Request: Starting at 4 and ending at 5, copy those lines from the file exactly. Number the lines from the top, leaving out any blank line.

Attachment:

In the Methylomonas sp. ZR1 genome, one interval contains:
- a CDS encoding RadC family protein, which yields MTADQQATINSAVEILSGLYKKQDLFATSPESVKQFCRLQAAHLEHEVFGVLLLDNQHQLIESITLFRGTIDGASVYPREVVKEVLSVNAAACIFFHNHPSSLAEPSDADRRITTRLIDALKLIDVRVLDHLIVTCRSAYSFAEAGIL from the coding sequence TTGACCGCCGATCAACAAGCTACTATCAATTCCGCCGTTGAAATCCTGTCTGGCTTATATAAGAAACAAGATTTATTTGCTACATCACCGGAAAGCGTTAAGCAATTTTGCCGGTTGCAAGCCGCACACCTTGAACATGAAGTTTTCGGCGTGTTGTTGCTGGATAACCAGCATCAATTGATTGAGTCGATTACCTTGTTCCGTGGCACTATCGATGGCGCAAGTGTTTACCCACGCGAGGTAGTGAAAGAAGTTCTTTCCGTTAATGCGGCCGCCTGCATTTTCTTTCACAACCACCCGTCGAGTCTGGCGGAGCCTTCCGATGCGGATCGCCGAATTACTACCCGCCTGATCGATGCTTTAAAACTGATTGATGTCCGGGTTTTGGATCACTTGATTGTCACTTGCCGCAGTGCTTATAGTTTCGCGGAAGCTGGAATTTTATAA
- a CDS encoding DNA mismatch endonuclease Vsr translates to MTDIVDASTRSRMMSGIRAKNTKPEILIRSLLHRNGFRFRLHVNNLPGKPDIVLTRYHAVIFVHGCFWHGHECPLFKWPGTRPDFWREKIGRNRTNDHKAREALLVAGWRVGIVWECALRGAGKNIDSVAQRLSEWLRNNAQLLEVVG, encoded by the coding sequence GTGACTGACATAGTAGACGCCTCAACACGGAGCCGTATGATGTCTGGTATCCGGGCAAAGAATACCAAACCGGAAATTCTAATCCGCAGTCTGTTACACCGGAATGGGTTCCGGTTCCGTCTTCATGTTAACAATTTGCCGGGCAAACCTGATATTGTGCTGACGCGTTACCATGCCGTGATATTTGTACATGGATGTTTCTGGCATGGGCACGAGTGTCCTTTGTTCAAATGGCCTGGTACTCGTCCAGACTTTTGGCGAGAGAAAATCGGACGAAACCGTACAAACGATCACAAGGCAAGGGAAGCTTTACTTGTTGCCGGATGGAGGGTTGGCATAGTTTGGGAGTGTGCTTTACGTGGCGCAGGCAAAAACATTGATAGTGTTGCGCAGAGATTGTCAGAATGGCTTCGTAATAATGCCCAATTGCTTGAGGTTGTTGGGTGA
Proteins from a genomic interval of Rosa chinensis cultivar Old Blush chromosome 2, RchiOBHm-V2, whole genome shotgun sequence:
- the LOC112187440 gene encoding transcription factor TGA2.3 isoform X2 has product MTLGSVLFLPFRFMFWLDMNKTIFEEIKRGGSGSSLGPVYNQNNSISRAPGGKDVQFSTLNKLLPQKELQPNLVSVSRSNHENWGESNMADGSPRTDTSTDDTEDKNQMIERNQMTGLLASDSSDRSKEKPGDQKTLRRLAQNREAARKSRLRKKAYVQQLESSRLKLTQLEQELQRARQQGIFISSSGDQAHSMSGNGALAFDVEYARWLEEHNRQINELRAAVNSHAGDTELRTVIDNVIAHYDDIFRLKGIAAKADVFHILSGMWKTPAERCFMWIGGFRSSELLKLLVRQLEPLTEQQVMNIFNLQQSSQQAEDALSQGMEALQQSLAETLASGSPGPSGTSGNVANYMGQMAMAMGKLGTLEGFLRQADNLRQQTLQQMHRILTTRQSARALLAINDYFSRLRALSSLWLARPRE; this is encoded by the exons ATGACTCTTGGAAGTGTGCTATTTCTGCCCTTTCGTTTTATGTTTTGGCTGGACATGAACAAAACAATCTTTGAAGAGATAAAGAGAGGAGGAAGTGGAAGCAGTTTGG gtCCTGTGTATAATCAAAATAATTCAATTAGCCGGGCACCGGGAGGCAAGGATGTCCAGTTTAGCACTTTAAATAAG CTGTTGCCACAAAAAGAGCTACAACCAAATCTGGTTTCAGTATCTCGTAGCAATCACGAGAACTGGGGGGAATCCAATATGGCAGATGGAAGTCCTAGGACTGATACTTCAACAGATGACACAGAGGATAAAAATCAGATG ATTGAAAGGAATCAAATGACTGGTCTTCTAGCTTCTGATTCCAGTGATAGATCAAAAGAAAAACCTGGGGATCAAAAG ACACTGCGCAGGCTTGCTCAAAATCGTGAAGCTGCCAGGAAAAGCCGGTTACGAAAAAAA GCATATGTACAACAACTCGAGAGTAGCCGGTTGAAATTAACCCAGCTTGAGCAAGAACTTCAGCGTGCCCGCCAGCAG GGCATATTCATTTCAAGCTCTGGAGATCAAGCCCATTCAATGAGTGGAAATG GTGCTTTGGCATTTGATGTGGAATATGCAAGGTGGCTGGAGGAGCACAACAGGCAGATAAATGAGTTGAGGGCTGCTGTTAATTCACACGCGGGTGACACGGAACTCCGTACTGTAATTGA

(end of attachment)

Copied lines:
Proteins from a genomic interval of Rosa chinensis cultivar Old Blush chromosome 2, RchiOBHm-V2, whole genome shotgun sequence:
- the LOC112187440 gene encoding transcription factor TGA2.3 isoform X2 has product MTLGSVLFLPFRFMFWLDMNKTIFEEIKRGGSGSSLGPVYNQNNSISRAPGGKDVQFSTLNKLLPQKELQPNLVSVSRSNHENWGESNMADGSPRTDTSTDDTEDKNQMIERNQMTGLLASDSSDRSKEKPGDQKTLRRLAQNREAARKSRLRKKAYVQQLESSRLKLTQLEQELQRARQQGIFISSSGDQAHSMSGNGALAFDVEYARWLEEHNRQINELRAAVNSHAGDTELRTVIDNVIAHYDDIFRLKGIAAKADVFHILSGMWKTPAERCFMWIGGFRSSELLKLLVRQLEPLTEQQVMNIFNLQQSSQQAEDALSQGMEALQQSLAETLASGSPGPSGTSGNVANYMGQMAMAMGKLGTLEGFLRQADNLRQQTLQQMHRILTTRQSARALLAINDYFSRLRALSSLWLARPRE; this is encoded by the exons ATGACTCTTGGAAGTGTGCTATTTCTGCCCTTTCGTTTTATGTTTTGGCTGGACATGAACAAAACAATCTTTGAAGAGATAAAGAGAGGAGGAAGTGGAAGCAGTTTGG gtCCTGTGTATAATCAAAATAATTCAATTAGCCGGGCACCGGGAGGCAAGGATGTCCAGTTTAGCACTTTAAATAAG CTGTTGCCACAAAAAGAGCTACAACCAAATCTGGTTTCAGTATCTCGTAGCAATCACGAGAACTGGGGGGAATCCAATATGGCAGATGGAAGTCCTAGGACTGATACTTCAACAGATGACACAGAGGATAAAAATCAGATG ATTGAAAGGAATCAAATGACTGGTCTTCTAGCTTCTGATTCCAGTGATAGATCAAAAGAAAAACCTGGGGATCAAAAG ACACTGCGCAGGCTTGCTCAAAATCGTGAAGCTGCCAGGAAAAGCCGGTTACGAAAAAAA GCATATGTACAACAACTCGAGAGTAGCCGGTTGAAATTAACCCAGCTTGAGCAAGAACTTCAGCGTGCCCGCCAGCAG GGCATATTCATTTCAAGCTCTGGAGATCAAGCCCATTCAATGAGTGGAAATG GTGCTTTGGCATTTGATGTGGAATATGCAAGGTGGCTGGAGGAGCACAACAGGCAGATAAATGAGTTGAGGGCTGCTGTTAATTCACACGCGGGTGACACGGAACTCCGTACTGTAATTGA